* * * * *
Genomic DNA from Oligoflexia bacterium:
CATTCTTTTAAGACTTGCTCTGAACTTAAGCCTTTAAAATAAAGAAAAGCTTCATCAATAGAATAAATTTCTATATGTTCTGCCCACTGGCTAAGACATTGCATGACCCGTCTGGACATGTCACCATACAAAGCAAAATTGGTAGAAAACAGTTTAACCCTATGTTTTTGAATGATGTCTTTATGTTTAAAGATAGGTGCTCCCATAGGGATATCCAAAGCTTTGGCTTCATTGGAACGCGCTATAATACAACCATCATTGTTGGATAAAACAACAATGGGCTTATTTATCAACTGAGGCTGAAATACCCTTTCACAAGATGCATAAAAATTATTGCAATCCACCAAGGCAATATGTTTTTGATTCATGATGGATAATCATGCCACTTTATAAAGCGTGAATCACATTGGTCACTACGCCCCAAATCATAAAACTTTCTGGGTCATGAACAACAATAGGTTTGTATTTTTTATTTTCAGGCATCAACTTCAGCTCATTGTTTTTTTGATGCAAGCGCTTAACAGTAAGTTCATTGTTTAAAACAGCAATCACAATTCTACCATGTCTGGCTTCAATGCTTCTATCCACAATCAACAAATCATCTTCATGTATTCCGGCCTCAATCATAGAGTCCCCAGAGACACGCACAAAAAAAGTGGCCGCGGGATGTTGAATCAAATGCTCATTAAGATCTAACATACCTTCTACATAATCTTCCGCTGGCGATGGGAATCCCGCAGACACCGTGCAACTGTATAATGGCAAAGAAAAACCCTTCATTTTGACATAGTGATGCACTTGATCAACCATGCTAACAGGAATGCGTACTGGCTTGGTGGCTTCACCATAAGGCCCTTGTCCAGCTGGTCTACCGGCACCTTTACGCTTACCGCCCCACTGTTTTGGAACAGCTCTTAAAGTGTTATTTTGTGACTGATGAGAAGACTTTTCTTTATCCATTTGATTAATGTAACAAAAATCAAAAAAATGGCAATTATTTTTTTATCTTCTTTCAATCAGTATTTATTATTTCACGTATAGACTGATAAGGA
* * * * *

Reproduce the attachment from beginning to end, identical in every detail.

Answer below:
Genomic DNA from Oligoflexia bacterium:
CATTCTTTTAAGACTTGCTCTGAACTTAAGCCTTTAAAATAAAGAAAAGCTTCATCAATAGAATAAATTTCTATATGTTCTGCCCACTGGCTAAGACATTGCATGACCCGTCTGGACATGTCACCATACAAAGCAAAATTGGTAGAAAACAGTTTAACCCTATGTTTTTGAATGATGTCTTTATGTTTAAAGATAGGTGCTCCCATAGGGATATCCAAAGCTTTGGCTTCATTGGAACGCGCTATAATACAACCATCATTGTTGGATAAAACAACAATGGGCTTATTTATCAACTGAGGCTGAAATACCCTTTCACAAGATGCATAAAAATTATTGCAATCCACCAAGGCAATATGTTTTTGATTCATGATGGATAATCATGCCACTTTATAAAGCGTGAATCACATTGGTCACTACGCCCCAAATCATAAAACTTTCTGGGTCATGAACAACAATAGGTTTGTATTTTTTATTTTCAGGCATCAACTTCAGCTCATTGTTTTTTTGATGCAAGCGCTTAACAGTAAGTTCATTGTTTAAAACAGCAATCACAATTCTACCATGTCTGGCTTCAATGCTTCTATCCACAATCAACAAATCATCTTCATGTATTCCGGCCTCAATCATAGAGTCCCCAGAGACACGCACAAAAAAAGTGGCCGCGGGATGTTGAATCAAATGCTCATTAAGATCTAACATACCTTCTACATAATCTTCCGCTGGCGATGGGAATCCCGCAGACACCGTGCAACTGTATAATGGCAAAGAAAAACCCTTCATTTTGACATAGTGATGCACTTGATCAACCATGCTAACAGGAATGCGTACTGGCTTGGTGGCTTCACCATAAGGCCCTTGTCCAGCTGGTCTACCGGCACCTTTACGCTTACCGCCCCACTGTTTTGGAACAGCTCTTAAAGTGTTATTTTGTGACTGATGAGAAGACTTTTCTTTATCCATTTGATTAATGTAACAAAAATCAAAAAAATGGCAATTATTTTTTTATCTTCTTTCAATCAGTATTTATTATTTCACGTATAGACTGATAAGGA